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FRANKLIN, KY – Trainer Jack Sisterson likes the idea of Calumet Farm homebred Channel Cat taking home the top prize in the Calumet Turf Cup on September 11 at Kentucky Downs.
“It would be pretty cool to win a race like that for the farm,” he said.
The all-turf FanDuel Meet at Kentucky Downs, which offers the richest purses in America, runs September 5, 6, 8, 9, 11, and 12.
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After considering the $750,000 Sword Dancer (G1) at Saratoga Race Course on Saturday, Sisterson said the 6-year-old chestnut son of Calumet stallion English Channel will wait a few weeks for the $1 million Calumet Turf Cup (G2).
“He’s doing great,” Sisterson, the former University of Louisville soccer player turned private trainer for Calumet Farm, said in Saratoga Springs, NY. “He could have run in the Sword Dancer, but I think the most logical spot would be to bring him home. He’s won at Kentucky Downs in the past, so he handles that sort of configuration. It might come up a touch lighter than the Sword Dancer and it’s a million dollars and it’s a ‘Win and You’re In’ for the Breeders’ Cup (Turf [G1]). It makes more sense to us to go down there.”
The winner of the 1 1/2-mile Calumet Turf Cup, which will be broadcast on NBC, gets a fees-paid spot in the $4 million Longines Breeders’ Cup Turf at Del Mar near San Diego on November 6.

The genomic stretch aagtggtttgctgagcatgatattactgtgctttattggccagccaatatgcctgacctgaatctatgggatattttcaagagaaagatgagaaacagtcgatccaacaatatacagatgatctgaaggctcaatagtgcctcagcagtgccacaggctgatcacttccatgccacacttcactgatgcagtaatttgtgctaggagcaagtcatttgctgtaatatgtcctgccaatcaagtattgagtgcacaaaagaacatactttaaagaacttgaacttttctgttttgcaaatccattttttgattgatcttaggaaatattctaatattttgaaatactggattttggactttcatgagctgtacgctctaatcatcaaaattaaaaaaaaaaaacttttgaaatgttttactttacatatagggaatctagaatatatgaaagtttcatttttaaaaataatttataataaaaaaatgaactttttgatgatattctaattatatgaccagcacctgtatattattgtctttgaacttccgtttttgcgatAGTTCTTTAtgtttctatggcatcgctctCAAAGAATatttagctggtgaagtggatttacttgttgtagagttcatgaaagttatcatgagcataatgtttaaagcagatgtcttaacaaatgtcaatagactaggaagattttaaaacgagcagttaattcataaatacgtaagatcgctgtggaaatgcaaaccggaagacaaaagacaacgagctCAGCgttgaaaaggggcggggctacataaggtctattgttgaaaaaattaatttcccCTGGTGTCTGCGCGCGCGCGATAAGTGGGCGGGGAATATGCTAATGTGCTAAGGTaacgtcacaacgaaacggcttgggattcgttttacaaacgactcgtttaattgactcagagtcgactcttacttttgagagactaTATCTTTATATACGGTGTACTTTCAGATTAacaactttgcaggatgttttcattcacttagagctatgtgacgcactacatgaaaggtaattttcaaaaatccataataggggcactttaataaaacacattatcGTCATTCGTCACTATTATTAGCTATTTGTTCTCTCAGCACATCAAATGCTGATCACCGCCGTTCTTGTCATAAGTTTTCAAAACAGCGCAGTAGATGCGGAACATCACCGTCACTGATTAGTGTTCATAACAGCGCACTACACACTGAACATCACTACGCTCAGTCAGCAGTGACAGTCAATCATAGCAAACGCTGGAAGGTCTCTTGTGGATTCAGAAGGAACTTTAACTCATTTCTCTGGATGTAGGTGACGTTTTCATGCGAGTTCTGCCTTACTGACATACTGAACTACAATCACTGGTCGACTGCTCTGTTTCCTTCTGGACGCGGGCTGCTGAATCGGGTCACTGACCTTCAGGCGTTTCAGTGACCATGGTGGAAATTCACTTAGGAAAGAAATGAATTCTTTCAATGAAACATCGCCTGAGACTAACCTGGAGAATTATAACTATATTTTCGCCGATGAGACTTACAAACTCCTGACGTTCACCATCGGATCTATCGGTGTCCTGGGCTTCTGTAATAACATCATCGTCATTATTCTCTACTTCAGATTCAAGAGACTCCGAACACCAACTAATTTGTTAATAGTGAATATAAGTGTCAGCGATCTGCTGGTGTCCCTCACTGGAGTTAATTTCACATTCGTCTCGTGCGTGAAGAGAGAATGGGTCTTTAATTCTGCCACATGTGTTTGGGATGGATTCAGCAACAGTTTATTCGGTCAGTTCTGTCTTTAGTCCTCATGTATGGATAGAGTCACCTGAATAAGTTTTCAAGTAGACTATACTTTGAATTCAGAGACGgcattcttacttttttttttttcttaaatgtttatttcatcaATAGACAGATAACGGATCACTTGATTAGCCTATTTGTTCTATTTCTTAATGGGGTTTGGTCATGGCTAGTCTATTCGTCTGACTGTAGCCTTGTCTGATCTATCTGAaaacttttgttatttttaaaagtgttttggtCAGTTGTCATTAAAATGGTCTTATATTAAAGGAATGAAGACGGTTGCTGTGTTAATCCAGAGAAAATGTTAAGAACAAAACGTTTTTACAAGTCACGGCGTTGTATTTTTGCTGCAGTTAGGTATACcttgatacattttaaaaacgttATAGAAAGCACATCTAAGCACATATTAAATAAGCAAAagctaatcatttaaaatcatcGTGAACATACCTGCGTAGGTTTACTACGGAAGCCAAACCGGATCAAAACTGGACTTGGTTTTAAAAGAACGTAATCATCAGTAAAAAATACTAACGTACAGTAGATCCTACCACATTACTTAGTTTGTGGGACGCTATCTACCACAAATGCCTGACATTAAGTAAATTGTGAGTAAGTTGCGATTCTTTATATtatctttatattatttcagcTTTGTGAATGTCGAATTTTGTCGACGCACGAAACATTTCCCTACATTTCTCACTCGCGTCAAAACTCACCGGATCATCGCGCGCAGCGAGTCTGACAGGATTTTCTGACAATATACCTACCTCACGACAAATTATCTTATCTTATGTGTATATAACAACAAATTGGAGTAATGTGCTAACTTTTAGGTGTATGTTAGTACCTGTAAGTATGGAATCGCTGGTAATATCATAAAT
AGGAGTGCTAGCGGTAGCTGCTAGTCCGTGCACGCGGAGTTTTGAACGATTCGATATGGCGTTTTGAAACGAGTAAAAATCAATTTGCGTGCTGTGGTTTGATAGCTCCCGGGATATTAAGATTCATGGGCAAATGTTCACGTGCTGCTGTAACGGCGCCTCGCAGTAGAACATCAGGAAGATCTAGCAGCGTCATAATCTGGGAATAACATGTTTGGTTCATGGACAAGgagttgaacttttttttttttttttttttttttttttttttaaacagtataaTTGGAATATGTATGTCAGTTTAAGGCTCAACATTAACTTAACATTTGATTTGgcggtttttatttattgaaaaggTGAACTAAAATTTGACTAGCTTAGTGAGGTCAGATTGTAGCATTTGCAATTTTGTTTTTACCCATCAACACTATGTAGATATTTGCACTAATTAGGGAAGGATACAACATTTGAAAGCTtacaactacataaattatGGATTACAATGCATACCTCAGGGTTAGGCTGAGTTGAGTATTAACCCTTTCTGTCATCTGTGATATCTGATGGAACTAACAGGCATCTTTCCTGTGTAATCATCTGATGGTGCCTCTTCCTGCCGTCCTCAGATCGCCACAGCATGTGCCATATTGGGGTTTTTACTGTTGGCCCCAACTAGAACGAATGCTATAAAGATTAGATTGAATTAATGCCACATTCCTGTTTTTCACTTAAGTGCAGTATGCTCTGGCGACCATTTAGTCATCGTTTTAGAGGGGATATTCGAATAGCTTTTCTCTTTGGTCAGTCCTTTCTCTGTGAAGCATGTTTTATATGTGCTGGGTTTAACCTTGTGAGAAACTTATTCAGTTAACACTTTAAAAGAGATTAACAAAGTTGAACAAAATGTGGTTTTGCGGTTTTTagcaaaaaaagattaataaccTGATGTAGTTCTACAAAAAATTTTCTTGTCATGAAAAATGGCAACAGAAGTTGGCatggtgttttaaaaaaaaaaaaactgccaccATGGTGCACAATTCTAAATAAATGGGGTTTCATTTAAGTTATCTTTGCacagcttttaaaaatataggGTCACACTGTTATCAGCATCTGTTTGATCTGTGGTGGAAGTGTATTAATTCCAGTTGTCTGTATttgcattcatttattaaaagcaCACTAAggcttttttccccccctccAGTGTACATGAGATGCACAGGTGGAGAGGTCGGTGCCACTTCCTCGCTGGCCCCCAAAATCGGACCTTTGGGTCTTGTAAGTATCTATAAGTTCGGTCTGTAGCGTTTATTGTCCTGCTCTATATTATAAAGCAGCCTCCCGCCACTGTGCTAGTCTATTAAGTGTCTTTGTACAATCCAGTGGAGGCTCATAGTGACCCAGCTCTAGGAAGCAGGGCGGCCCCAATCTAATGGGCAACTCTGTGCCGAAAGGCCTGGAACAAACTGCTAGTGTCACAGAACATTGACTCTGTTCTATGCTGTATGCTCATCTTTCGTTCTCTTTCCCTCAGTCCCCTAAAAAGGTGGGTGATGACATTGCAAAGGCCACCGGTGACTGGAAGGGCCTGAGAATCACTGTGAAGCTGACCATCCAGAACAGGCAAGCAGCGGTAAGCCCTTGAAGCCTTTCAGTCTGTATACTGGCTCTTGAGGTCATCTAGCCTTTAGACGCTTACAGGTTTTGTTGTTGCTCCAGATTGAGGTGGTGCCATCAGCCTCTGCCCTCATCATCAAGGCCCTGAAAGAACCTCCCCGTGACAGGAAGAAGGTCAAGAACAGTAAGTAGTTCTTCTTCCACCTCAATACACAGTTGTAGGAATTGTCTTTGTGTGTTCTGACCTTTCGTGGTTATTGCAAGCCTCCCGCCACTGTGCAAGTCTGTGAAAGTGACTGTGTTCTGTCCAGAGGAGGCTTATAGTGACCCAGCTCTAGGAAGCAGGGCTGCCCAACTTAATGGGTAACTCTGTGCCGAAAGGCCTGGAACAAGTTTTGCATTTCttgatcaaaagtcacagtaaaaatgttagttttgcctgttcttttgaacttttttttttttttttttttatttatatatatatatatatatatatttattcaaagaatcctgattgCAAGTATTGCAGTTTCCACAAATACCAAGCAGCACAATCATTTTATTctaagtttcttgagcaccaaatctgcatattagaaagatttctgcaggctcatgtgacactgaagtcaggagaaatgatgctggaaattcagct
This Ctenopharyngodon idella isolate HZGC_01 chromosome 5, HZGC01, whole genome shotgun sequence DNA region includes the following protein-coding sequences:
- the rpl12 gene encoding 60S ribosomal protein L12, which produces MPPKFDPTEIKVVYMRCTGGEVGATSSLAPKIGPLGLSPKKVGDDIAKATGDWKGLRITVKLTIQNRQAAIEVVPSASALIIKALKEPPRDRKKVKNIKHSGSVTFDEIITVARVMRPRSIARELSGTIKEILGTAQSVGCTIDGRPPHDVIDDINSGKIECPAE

Channel Cat, then trained by Todd Pletcher, picked up the first stakes win of his career in the 2018 Dueling Grounds Derby. He won the Bowling Green (G2) at Saratoga last summer and earned the prized Grade 1 victory in the Man o’ War in May at Belmont Park. In his most recent start, he was the beaten favorite, finishing fourth in the Bowling Green.
Sisterson said that Channel Cat, who he has trained since last year, will breeze on Sunday and will ship back to Kentucky on Monday or Tuesday. As usual, Sisterson said Calumet Farm is aiming to run for the big purses offered at Kentucky Downs.
“We’ll kind of try to be aggressive in the entry box. If we get in, that’s a different question,” he said. “I’m sure multiple guys are doing the same thing. We’ve still got a lot of 2-year-olds to run down there, horses with conditions. We’ll try a couple of stakes races. We will try and support the meet as much as possible.”
Calumet Farm is owned by Brad Kelley, the self-made billionaire from Bowling Green and Franklin, KY, who owned Kentucky Downs in partnership or outright from 1997 until 2007.
Calumet’s American Derby winner Tango Tango Tango is also headed to a Kentucky Downs stakes, the $600,000 Franklin-Simpson (G2) – 1 of 5 graded stakes on the track’s blockbuster September 11 card. In his most recent start, Tango Tango Tango was second in the Bruce D. (G1) (formerly the Secretariat) at a mile at Arlington Park.
“I don’t think he will get the mile and 5/16 for the Dueling Grounds Derby, so we’re going to cut him back in trip,” Sisterson said. “Sometimes, that 6 1/2 might lean more towards a mile with the uphill incline finish. We’ll give him a shot in the Franklin-Simpson.”
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